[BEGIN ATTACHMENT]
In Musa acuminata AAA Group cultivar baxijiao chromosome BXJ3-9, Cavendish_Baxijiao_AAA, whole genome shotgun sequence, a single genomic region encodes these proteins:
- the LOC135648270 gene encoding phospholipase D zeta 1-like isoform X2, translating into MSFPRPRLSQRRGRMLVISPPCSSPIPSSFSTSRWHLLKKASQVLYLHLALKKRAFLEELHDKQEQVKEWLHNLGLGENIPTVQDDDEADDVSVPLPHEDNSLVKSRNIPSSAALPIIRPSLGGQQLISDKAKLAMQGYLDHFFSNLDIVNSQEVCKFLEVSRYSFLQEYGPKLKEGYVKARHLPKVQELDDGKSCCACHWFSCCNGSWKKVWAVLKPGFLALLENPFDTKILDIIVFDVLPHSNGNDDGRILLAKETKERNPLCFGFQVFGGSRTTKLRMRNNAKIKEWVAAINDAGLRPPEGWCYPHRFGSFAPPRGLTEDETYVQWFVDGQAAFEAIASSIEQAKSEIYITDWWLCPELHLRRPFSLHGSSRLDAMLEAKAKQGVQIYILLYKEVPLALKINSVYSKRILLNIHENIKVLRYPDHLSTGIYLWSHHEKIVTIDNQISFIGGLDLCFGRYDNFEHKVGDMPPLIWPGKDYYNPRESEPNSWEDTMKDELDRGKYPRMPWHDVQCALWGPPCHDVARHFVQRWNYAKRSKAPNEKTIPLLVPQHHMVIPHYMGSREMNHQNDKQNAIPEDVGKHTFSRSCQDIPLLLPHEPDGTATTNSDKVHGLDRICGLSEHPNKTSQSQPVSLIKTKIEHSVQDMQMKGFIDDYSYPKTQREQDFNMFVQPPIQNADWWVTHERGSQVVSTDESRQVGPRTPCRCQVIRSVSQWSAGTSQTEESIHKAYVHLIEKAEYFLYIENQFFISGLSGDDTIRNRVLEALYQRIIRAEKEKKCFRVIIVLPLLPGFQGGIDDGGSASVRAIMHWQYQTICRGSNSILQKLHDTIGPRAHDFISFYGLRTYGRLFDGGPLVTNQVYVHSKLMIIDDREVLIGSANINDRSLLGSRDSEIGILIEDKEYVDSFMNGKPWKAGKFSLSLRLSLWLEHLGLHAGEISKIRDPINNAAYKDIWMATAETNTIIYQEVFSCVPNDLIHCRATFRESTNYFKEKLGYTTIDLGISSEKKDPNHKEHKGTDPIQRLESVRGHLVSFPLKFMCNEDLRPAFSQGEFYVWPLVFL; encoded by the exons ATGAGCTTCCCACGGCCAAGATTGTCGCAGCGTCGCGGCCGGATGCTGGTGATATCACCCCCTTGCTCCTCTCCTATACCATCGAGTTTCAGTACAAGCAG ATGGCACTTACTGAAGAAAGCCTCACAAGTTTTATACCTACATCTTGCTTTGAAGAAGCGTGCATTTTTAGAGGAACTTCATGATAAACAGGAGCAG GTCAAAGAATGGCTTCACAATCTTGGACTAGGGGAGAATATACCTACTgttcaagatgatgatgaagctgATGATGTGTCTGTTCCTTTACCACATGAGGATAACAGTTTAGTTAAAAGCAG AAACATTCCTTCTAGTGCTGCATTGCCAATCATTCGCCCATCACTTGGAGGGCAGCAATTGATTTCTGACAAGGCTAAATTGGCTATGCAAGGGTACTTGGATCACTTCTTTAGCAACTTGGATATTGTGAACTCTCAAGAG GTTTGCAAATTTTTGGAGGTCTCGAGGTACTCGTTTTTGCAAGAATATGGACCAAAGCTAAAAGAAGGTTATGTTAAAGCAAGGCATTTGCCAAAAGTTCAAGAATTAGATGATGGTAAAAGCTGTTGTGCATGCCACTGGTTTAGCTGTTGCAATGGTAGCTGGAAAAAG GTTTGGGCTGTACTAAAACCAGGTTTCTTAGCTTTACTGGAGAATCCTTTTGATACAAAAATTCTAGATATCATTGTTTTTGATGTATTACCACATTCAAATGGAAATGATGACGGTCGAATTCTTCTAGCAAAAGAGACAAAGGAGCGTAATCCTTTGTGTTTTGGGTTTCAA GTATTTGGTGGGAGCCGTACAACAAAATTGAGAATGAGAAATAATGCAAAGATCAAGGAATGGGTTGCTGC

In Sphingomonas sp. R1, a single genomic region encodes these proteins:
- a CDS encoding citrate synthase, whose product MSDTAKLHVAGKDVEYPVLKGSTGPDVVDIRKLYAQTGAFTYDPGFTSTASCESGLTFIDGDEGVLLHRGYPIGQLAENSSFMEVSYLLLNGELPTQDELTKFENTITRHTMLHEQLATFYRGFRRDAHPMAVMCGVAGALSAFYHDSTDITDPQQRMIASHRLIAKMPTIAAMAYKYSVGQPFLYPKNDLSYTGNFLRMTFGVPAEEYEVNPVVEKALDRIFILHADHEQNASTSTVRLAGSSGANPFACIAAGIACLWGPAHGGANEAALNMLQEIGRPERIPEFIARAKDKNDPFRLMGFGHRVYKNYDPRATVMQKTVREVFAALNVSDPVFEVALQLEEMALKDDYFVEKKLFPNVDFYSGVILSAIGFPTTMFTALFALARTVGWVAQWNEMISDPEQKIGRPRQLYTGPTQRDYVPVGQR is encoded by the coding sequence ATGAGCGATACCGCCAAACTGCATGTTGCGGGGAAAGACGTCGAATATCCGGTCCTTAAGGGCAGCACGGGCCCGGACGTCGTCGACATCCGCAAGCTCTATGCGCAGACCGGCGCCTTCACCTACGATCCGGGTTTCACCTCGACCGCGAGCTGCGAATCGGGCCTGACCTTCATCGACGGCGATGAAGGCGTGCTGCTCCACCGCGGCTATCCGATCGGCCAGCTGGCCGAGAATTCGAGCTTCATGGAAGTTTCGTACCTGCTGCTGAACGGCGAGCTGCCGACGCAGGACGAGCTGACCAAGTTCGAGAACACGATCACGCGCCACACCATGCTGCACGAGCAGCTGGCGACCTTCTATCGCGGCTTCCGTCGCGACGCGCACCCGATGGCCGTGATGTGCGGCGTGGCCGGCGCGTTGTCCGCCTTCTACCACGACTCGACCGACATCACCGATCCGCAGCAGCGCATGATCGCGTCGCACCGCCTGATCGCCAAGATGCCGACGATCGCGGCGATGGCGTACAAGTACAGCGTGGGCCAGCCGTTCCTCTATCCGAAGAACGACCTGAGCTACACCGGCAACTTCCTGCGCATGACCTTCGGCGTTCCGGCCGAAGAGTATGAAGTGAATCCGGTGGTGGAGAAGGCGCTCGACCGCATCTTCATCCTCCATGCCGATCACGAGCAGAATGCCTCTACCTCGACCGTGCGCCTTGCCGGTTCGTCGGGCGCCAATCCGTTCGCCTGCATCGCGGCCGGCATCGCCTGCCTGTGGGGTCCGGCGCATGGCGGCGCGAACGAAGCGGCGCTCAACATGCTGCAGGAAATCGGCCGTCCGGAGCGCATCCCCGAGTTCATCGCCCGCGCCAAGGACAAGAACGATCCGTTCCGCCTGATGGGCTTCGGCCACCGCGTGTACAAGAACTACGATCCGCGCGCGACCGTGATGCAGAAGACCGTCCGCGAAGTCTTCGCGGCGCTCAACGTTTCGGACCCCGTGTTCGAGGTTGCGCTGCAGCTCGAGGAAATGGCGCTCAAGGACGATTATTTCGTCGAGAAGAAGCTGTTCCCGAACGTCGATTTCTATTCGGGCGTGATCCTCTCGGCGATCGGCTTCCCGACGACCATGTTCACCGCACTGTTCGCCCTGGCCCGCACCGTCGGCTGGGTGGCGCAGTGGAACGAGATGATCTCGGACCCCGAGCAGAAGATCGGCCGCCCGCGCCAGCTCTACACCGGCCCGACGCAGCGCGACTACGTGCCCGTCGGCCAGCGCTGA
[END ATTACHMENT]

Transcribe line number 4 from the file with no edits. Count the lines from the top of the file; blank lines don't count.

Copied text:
- a CDS encoding citrate synthase, whose product MSDTAKLHVAGKDVEYPVLKGSTGPDVVDIRKLYAQTGAFTYDPGFTSTASCESGLTFIDGDEGVLLHRGYPIGQLAENSSFMEVSYLLLNGELPTQDELTKFENTITRHTMLHEQLATFYRGFRRDAHPMAVMCGVAGALSAFYHDSTDITDPQQRMIASHRLIAKMPTIAAMAYKYSVGQPFLYPKNDLSYTGNFLRMTFGVPAEEYEVNPVVEKALDRIFILHADHEQNASTSTVRLAGSSGANPFACIAAGIACLWGPAHGGANEAALNMLQEIGRPERIPEFIARAKDKNDPFRLMGFGHRVYKNYDPRATVMQKTVREVFAALNVSDPVFEVALQLEEMALKDDYFVEKKLFPNVDFYSGVILSAIGFPTTMFTALFALARTVGWVAQWNEMISDPEQKIGRPRQLYTGPTQRDYVPVGQR is encoded by the coding sequence ATGAGCGATACCGCCAAACTGCATGTTGCGGGGAAAGACGTCGAATATCCGGTCCTTAAGGGCAGCACGGGCCCGGACGTCGTCGACATCCGCAAGCTCTATGCGCAGACCGGCGCCTTCACCTACGATCCGGGTTTCACCTCGACCGCGAGCTGCGAATCGGGCCTGACCTTCATCGACGGCGATGAAGGCGTGCTGCTCCACCGCGGCTATCCGATCGGCCAGCTGGCCGAGAATTCGAGCTTCATGGAAGTTTCGTACCTGCTGCTGAACGGCGAGCTGCCGACGCAGGACGAGCTGACCAAGTTCGAGAACACGATCACGCGCCACACCATGCTGCACGAGCAGCTGGCGACCTTCTATCGCGGCTTCCGTCGCGACGCGCACCCGATGGCCGTGATGTGCGGCGTGGCCGGCGCGTTGTCCGCCTTCTACCACGACTCGACCGACATCACCGATCCGCAGCAGCGCATGATCGCGTCGCACCGCCTGATCGCCAAGATGCCGACGATCGCGGCGATGGCGTACAAGTACAGCGTGGGCCAGCCGTTCCTCTATCCGAAGAACGACCTGAGCTACACCGGCAACTTCCTGCGCATGACCTTCGGCGTTCCGGCCGAAGAGTATGAAGTGAATCCGGTGGTGGAGAAGGCGCTCGACCGCATCTTCATCCTCCATGCCGATCACGAGCAGAATGCCTCTACCTCGACCGTGCGCCTTGCCGGTTCGTCGGGCGCCAATCCGTTCGCCTGCATCGCGGCCGGCATCGCCTGCCTGTGGGGTCCGGCGCATGGCGGCGCGAACGAAGCGGCGCTCAACATGCTGCAGGAAATCGGCCGTCCGGAGCGCATCCCCGAGTTCATCGCCCGCGCCAAGGACAAGAACGATCCGTTCCGCCTGATGGGCTTCGGCCACCGCGTGTACAAGAACTACGATCCGCGCGCGACCGTGATGCAGAAGACCGTCCGCGAAGTCTTCGCGGCGCTCAACGTTTCGGACCCCGTGTTCGAGGTTGCGCTGCAGCTCGAGGAAATGGCGCTCAAGGACGATTATTTCGTCGAGAAGAAGCTGTTCCCGAACGTCGATTTCTATTCGGGCGTGATCCTCTCGGCGATCGGCTTCCCGACGACCATGTTCACCGCACTGTTCGCCCTGGCCCGCACCGTCGGCTGGGTGGCGCAGTGGAACGAGATGATCTCGGACCCCGAGCAGAAGATCGGCCGCCCGCGCCAGCTCTACACCGGCCCGACGCAGCGCGACTACGTGCCCGTCGGCCAGCGCTGA